The international community has 'much to lose if the country again becomes a source of terrorism and instability,' said Secretary of State Hillary Clinton.
As senior US officials head to a major meeting on Afghanistan this coming week, underlying their talks will be a simple question: what can Washington hope to accomplish there with fewer troops, less money, and less time?
On Dec. 5, leaders from Afghanistan, NATO, and neighboring countries will meet in Bonn, Germany, to discuss the future of Afghanistan after US troops withdraw. The second conference comes 10 years after the first Bonn Conference, which took place months after the Sept. 11 attacks and the American-led invasion of Afghanistan. Here’s a look at what it is, what’s at stake, and why it matters.
In the wake of the latest Afghanistan 'loya jirga,' the challenge will be finding a way to make a strategic bilateral partnership mutually agreeable to both Afghans and the US.
A recent Afghanistan poll finds progress on several fronts but some worrisome signs, including a jump in the number who say the country is headed in the wrong direction. Security is still a major issue.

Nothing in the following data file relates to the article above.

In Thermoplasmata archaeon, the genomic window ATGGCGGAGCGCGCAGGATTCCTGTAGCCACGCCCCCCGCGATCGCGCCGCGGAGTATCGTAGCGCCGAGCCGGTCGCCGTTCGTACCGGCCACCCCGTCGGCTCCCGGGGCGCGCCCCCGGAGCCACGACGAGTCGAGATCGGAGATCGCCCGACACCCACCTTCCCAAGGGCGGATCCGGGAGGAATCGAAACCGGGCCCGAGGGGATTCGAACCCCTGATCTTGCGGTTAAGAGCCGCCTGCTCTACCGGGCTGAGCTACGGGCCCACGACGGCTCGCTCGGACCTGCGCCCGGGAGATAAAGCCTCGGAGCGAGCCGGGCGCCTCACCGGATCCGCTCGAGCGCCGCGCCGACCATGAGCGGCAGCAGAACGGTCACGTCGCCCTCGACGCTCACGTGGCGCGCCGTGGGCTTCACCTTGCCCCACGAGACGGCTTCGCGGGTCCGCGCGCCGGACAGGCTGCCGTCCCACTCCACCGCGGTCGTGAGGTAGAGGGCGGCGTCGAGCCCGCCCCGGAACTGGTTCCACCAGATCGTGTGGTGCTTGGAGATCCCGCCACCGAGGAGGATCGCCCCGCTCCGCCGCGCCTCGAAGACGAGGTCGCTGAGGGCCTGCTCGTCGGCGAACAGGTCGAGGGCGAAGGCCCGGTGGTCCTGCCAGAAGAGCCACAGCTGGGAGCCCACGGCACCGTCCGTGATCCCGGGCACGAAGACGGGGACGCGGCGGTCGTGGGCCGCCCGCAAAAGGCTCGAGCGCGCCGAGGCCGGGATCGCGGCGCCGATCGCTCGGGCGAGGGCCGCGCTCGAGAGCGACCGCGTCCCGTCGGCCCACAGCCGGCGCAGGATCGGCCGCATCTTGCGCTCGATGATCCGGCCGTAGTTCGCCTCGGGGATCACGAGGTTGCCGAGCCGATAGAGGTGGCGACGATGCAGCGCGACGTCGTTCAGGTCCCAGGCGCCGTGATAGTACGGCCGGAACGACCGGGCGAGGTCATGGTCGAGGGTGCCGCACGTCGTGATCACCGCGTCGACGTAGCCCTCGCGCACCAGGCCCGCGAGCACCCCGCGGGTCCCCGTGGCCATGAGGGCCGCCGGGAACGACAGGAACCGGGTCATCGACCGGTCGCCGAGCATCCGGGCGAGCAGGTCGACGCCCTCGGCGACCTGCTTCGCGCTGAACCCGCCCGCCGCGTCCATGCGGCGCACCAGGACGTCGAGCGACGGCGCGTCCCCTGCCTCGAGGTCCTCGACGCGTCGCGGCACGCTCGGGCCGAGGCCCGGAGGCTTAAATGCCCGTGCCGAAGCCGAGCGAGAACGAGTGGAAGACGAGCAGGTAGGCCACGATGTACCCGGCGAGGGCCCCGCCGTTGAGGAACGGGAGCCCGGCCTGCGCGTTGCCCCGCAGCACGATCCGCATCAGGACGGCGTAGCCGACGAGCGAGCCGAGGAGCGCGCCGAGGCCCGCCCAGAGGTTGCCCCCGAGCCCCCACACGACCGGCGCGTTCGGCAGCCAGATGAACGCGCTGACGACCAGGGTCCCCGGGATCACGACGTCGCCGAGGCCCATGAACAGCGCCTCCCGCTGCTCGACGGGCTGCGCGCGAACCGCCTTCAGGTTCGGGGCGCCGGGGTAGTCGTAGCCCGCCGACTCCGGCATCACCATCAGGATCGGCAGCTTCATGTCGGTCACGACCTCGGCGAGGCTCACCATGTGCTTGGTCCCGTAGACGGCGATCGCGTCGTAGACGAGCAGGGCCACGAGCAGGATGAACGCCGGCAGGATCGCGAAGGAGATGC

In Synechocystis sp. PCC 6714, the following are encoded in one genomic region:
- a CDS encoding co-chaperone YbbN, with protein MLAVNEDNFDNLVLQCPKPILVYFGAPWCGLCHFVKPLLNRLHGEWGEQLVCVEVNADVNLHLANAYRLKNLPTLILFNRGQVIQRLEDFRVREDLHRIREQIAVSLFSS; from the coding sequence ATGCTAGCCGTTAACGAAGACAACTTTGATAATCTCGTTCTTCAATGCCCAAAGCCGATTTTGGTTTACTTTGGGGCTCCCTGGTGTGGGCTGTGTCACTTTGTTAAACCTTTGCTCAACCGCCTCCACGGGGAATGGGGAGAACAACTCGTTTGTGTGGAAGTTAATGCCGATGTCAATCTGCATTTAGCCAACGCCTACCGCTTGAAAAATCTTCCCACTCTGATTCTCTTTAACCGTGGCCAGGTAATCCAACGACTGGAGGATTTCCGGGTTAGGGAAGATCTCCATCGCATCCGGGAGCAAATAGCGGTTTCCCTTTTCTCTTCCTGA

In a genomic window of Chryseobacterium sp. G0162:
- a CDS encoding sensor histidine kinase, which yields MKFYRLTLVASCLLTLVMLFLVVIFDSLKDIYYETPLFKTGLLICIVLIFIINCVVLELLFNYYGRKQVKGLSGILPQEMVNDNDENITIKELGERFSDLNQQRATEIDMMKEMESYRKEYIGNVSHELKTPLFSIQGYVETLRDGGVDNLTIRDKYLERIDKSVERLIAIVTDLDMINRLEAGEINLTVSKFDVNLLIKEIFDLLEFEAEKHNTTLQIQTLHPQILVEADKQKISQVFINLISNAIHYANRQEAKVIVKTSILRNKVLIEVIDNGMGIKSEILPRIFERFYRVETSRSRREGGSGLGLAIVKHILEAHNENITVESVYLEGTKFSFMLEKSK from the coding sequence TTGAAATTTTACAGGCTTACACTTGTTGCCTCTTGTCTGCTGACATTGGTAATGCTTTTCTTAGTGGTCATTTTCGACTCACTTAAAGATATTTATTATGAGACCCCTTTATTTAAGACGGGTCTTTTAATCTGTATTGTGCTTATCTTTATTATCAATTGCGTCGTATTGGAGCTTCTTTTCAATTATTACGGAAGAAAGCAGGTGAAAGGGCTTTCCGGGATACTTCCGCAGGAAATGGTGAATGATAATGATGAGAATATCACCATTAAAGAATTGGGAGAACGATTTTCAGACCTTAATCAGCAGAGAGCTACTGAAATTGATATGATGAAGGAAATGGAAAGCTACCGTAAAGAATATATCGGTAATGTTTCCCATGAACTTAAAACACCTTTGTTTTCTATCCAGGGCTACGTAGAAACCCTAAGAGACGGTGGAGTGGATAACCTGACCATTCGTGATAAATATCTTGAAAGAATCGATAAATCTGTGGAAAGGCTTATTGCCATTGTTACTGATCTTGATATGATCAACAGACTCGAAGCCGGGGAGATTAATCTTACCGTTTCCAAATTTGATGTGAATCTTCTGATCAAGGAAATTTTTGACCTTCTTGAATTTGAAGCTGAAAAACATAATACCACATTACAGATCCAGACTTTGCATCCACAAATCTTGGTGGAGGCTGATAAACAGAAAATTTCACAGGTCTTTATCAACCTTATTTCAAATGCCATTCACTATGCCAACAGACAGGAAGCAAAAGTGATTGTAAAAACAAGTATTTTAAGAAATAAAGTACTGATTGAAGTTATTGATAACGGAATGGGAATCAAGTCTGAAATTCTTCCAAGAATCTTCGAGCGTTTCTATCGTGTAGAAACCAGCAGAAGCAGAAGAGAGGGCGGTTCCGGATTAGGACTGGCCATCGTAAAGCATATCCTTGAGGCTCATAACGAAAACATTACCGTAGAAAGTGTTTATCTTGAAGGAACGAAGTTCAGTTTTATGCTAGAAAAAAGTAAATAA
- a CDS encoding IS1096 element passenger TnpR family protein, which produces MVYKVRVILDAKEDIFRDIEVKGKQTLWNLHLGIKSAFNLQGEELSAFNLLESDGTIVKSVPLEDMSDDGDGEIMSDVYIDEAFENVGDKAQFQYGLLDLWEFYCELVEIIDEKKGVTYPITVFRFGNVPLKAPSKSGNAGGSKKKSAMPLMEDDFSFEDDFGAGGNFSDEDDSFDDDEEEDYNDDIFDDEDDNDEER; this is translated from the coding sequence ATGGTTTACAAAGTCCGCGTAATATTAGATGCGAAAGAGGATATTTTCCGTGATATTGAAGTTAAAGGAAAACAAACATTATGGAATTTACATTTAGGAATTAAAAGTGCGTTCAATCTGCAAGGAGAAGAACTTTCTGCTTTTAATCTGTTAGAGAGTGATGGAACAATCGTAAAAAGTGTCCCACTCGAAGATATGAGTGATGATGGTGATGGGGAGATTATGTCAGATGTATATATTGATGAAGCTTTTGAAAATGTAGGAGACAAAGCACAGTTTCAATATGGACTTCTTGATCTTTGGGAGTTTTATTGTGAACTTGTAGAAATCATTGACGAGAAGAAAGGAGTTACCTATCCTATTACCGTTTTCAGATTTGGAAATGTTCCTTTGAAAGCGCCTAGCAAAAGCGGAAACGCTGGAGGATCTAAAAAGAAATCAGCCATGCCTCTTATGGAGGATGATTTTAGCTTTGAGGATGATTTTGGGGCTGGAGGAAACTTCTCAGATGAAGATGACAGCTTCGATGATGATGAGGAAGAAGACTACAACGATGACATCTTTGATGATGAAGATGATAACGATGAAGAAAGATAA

A loya jirga, or grand assembly, is really just a traditional meeting that serves to bring local leaders from all over the country together to discuss a critical issue during a time of instability. While the meetings are seen as a critical part of Afghan political life, they are a relatively rare occurrence. In the past 300 years, Afghanistan has had fewer than 20 loya jirgas, about a quarter of which have taken place in the past decade. But as the Afghan political system grows stronger and develops democratic institutions such as the parliament, many now question their value altogether. Here are the four most pivotal jirgas of the past decade and what came out of the meetings:
Afghanistan's President Hamid Karzai kicked of this week's loya jirga by pointing out both the need for international and US help and the need to make sure Afghans are setting the rules in their own country.
Thousands of Afghan mercenaries are believed to be helping America battle Al Qaeda, the Taliban, and their allies. But they're accused of flagrant human rights abuses.
Pakistan’s duplicity further weakens the decaying US-Pakistan relationship. It also lessens chances for a successful outcome in Afghanistan and erodes the internal security of both the US and Pakistan. Fortunately, the US does have a few options.
Herman Cain is learning that off-the-cuff remarks and demonstrated ignorance – even from a candidate who touts his lack of political experience – goes only so far. For social conservatives, that means abortion.